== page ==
Today my six year old child dropped his spoon on the floor whilst we were eating breakfast. Some milk also ended up on the floor. I was annoyed. It wouldn’t have happened if he hadn’t been messing around, I thought.
I thought. I nearly said. But I stopped myself.
He wasn’t ‘misbehaving’. He was just chatting and singing, not sitting still. Being a normal, lively 6 year old boy really. But the old response, the response I grew up with, still sounded in my head, in response to my annoyance.
“Look what you’ve done! Stop messing around and sit still. You always make such a mess.” etc etc.
I could see him looking at me for my reaction, fearing my disapproval. I made a comment about the spoon doing a somersault. He looked relieved and smiled, but he didn’t pick it up immediately. The words ‘Pick it up then’ sounded in my head, but again, I suppressed them. He picked it up a few moments later without prompting.
I have a general rule that I try to use in these situations. Often I fail, but I try. It is to speak to my child as if he is an adult, a friend or a guest. OK, OK, he’s not any of these things, but does he deserve any less respect?
Think about it this way. If you were eating with a friend and they accidently dropped their spoon, what would you say? Certainly none of the words that popped into my head in the above example. And if you did, it would be unlikely you’d remain friends for long.
If you listen carefully, you hear this all the time. My child arrived for his gymnastics class and having signed in with one of the organisers he proceeded towards the gym, but forgot to take his shoes off first. “Take your shoes off then“, the supervisor said.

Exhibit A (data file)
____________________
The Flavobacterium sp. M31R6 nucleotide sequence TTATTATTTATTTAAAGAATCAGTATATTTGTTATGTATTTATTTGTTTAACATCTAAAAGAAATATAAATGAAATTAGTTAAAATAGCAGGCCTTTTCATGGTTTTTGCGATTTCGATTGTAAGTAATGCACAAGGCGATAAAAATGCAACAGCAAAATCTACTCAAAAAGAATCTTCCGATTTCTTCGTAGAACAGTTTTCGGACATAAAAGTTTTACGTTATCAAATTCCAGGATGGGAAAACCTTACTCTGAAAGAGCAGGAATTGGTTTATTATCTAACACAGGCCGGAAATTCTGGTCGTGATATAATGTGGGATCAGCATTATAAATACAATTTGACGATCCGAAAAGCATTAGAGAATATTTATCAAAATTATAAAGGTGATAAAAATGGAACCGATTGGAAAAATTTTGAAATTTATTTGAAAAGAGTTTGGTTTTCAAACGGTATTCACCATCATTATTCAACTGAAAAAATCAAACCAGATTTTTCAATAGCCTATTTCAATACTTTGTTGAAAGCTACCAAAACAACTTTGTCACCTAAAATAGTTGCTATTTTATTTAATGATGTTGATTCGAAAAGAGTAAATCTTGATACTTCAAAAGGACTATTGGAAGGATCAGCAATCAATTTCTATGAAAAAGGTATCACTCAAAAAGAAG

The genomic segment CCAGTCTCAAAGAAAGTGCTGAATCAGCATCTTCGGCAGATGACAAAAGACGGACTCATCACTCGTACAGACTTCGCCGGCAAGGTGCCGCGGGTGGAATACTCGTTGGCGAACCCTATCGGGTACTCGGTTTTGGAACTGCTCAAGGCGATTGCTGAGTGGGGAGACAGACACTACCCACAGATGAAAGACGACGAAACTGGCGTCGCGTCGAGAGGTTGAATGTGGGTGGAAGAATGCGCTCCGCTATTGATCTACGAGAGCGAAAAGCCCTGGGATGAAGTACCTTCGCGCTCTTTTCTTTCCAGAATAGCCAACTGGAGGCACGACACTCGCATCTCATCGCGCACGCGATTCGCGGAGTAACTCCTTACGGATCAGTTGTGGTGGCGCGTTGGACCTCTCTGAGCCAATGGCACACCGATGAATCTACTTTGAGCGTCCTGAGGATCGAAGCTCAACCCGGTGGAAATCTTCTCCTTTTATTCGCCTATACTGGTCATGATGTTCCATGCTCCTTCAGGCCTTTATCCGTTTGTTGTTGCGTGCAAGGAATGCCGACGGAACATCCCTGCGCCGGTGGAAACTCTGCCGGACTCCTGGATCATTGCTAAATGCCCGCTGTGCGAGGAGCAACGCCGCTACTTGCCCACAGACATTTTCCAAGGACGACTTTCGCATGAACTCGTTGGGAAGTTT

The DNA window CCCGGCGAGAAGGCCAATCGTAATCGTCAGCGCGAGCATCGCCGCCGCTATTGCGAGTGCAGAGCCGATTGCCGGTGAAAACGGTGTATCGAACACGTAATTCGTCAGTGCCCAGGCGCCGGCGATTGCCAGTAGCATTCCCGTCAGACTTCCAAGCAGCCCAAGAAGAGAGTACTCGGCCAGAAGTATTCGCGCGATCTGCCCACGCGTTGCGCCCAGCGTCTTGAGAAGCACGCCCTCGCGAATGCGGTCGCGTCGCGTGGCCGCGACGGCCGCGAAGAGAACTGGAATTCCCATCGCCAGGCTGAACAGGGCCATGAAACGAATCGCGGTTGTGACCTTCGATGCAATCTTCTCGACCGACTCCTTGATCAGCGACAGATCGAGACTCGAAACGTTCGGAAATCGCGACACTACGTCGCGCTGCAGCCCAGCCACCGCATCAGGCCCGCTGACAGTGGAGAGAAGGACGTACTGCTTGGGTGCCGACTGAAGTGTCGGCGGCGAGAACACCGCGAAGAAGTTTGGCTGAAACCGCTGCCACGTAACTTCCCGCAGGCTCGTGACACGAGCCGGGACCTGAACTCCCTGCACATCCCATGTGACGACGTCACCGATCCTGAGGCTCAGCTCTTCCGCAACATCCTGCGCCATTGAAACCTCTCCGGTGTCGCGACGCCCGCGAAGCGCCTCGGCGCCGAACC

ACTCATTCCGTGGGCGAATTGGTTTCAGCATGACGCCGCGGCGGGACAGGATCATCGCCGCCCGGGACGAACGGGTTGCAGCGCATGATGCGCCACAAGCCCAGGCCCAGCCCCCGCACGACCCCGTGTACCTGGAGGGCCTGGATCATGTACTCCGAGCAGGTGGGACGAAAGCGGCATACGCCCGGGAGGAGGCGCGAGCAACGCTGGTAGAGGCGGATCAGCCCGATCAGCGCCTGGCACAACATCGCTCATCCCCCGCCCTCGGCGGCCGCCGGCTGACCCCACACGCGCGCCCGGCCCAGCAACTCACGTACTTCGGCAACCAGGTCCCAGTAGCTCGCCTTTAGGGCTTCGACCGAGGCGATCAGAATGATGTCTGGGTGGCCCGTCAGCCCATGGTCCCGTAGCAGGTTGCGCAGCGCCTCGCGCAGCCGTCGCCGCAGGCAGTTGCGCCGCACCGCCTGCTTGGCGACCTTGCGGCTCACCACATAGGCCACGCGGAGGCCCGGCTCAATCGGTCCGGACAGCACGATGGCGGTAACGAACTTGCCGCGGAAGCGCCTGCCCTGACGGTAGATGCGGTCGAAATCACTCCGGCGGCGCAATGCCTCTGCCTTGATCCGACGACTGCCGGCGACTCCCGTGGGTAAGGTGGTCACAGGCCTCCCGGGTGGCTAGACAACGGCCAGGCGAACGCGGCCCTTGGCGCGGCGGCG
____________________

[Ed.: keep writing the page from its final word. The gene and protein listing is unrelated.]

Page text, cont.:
Not the worst thing in the world, I know, but again, would you speak like this to an adult? Or would you gently say, “Don’t forget your shoes“, or simply, “Shoes“? Why do we habitually speak any less kindly to our children?
The problem is that apart from not being very conducive to building a healthy relationship with our children, these responses communicate a great deal to children, none of it positive. If instead of saying gently, “Don’t forget your shoes”, we say impatiently, “Take your shoes off then”, we don’t just remind our children to take their shoes off, we imply that they’re stupid or forgetful.
Sound over the top? I think not. Believe me, I know. Children are acutely aware of our tone, our moods, our choice of words, and any implications these might have. Not much passes them by. If a child is habitually spoken to in this way all day every day for years, it’s going to have an effect, particularly on self esteem, and again, it’s not a positive one. What’s more, if we want our children to speak respectfully and kindly to others, the number one way we can teach this is by speaking respectfully and kindly to them. Modelling the behaviour we wish to see.
It can take practise and time to change old habits, and like I said, I don’t always succeed. But at least I know if I slip up it’s just that – a slip up. It’s not the way I talk to my child all day every day.
For more on this topic, read Adele Faber & Elaine Mazlish’s “How To Talk So Kids Will Listen & Listen So Kids Will Talk”.